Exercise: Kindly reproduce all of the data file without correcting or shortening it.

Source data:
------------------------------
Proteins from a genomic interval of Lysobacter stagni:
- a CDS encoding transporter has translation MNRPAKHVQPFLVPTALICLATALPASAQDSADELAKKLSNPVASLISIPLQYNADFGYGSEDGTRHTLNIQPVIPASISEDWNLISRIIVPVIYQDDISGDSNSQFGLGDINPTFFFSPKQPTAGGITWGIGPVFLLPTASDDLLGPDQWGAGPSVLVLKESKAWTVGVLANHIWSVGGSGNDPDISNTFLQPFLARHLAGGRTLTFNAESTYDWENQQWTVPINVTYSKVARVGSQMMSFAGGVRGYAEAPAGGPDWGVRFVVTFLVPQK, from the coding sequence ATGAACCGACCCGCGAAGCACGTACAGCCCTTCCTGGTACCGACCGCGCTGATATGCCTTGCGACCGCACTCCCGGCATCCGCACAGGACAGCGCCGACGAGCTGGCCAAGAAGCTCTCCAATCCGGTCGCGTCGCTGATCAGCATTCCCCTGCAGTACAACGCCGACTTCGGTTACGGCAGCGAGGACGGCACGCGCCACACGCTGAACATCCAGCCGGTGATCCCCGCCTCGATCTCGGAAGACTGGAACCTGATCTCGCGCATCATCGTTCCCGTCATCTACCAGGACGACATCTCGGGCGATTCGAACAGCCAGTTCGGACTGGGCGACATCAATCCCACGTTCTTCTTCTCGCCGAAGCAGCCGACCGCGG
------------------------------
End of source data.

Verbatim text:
Proteins from a genomic interval of Lysobacter stagni:
- a CDS encoding transporter has translation MNRPAKHVQPFLVPTALICLATALPASAQDSADELAKKLSNPVASLISIPLQYNADFGYGSEDGTRHTLNIQPVIPASISEDWNLISRIIVPVIYQDDISGDSNSQFGLGDINPTFFFSPKQPTAGGITWGIGPVFLLPTASDDLLGPDQWGAGPSVLVLKESKAWTVGVLANHIWSVGGSGNDPDISNTFLQPFLARHLAGGRTLTFNAESTYDWENQQWTVPINVTYSKVARVGSQMMSFAGGVRGYAEAPAGGPDWGVRFVVTFLVPQK, from the coding sequence ATGAACCGACCCGCGAAGCACGTACAGCCCTTCCTGGTACCGACCGCGCTGATATGCCTTGCGACCGCACTCCCGGCATCCGCACAGGACAGCGCCGACGAGCTGGCCAAGAAGCTCTCCAATCCGGTCGCGTCGCTGATCAGCATTCCCCTGCAGTACAACGCCGACTTCGGTTACGGCAGCGAGGACGGCACGCGCCACACGCTGAACATCCAGCCGGTGATCCCCGCCTCGATCTCGGAAGACTGGAACCTGATCTCGCGCATCATCGTTCCCGTCATCTACCAGGACGACATCTCGGGCGATTCGAACAGCCAGTTCGGACTGGGCGACATCAATCCCACGTTCTTCTTCTCGCCGAAGCAGCCGACCGCGG